Contraception is an important thing we all need to know about growing up, but there seem to be so many options that we get overwhelmed and don’t know what to choose.
Just over 2.5 millions of Aussie women between 18 and 49 use a form of contraception, according to research by Roy Morgon.
For the majority of these women, the oral contraceptive pill is the most comment.
However, while the pill has been liberating for many, there’s no denying that the side effects can be severe for some who use it.
Mammamia spoke to Dr Deborah Bateson about the pill to determine if you shouldn’t use the pill, or if you’re on the wrong one!
As we are all told by our doctors, when starting on any form of contraception it all comes down to giving it time before you can tell if it’s right for you.
“The key thing about knowing if your pill is right is around side effects. Give us a couple of months to settle down if you’ve just started a new pill, because it can take two to three months for your body to get used to.”
Make sure you let your doctor know everything yo’ve been feeling and to look out for the signs that you might be on the wrong pill.
These could include when the following symptoms cross the line into ‘excessive’ pain and discomfort:
- Mood swings
- Breast Tenderness
- And even depressive symptoms.
Again - it’s important to note when these become excessive and overwhelming.
But don’t start freaking out!
“The reality is, you may get some side effects. Some women hit on the right pill straight away, other women have to try a few types.”
Dr Bateson advised that if any is effects are “impacting on your quality of life”, then you should see someone “right away”.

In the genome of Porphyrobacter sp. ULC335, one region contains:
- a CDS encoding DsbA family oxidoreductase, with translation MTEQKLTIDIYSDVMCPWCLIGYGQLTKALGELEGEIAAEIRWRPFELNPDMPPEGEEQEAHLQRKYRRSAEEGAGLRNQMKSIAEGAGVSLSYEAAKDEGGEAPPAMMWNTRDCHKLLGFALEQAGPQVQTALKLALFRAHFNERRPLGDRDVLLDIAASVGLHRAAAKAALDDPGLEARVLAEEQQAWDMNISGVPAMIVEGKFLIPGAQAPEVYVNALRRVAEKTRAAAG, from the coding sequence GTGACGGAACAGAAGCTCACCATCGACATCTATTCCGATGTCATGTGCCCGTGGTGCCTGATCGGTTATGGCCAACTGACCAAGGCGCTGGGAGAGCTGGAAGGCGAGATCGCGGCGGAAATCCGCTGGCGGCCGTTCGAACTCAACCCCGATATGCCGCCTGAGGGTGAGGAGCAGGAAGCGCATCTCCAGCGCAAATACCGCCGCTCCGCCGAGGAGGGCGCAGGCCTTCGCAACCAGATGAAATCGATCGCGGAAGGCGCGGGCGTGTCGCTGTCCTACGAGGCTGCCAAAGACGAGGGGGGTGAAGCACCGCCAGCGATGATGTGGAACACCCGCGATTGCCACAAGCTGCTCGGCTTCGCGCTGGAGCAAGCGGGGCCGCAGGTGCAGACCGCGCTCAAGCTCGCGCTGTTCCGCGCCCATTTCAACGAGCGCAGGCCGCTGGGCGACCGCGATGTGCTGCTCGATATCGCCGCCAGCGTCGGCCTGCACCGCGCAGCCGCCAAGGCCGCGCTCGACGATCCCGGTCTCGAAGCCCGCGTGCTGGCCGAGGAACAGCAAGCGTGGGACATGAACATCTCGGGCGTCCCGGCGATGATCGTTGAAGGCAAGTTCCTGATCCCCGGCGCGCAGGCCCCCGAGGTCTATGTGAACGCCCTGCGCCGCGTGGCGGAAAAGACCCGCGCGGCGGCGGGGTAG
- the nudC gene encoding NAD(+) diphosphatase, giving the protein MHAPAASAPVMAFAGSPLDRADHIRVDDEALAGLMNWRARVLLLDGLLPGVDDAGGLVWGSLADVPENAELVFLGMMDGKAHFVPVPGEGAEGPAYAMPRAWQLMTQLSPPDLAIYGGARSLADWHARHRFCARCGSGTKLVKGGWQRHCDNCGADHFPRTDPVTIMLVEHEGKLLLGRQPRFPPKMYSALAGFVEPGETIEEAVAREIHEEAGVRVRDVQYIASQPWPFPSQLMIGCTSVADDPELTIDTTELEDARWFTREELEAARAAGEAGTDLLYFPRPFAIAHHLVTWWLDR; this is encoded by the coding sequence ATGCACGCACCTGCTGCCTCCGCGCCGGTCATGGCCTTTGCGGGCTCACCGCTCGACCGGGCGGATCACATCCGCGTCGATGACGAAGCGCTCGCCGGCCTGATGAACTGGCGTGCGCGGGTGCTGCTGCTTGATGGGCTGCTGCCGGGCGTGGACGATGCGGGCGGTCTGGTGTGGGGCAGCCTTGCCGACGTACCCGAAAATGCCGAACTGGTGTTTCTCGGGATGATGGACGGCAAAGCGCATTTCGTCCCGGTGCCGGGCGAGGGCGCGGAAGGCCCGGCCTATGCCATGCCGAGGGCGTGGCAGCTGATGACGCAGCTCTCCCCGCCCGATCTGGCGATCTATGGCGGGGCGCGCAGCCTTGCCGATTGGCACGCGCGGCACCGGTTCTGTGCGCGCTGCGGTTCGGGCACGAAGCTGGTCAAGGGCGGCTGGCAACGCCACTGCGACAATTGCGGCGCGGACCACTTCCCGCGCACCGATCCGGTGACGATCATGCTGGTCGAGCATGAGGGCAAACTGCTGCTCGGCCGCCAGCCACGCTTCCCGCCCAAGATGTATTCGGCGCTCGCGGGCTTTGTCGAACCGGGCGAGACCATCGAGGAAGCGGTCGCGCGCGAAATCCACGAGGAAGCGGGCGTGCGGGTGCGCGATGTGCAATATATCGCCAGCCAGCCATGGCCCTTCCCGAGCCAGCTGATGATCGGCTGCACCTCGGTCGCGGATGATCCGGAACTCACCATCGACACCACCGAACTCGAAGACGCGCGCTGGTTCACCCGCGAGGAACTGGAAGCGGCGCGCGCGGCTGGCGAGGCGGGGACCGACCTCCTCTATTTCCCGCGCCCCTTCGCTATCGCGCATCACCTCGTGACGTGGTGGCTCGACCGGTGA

Especially if they are “persisting beyond the first three months”.
The combined pill is the most common prescribed oral contraceptive, containing both oestrogen and progesteron, but doctors are able to change dosages to better suit individuals.
Don’t be afraid to ask your doctor anything you want, because understanding the ins and outs, and pros and cons of contraception is vital.
“Your doctor will ask about your medical history, because there are certain women who won’t be able to take a combined pill. Some medications interfere, so you’d want to make sure you give them all the information.
"It’s also really important to know about your plans and priorities regarding lifestyle. For example, will taking a pill everyday suit you or would you prefer in an implant?”
Dr Bateson also revealed that it’s good to keep an open mind about your contraceptive options.
“There’s no harm being on the same pill for your whole reproductive life, but we do want to make sure you’re not just on it because you’re unaware of other things.
"It may be very different, what suits you at 18 to wait may suit you now at 25. There’s no harm in changing, but the effectiveness of the pill doesn’t ware of at all [if you stay on the same one].”
Want to find out more about what contraceptive is best for you?
Visit contraceptivematch.com.au and visit your GP.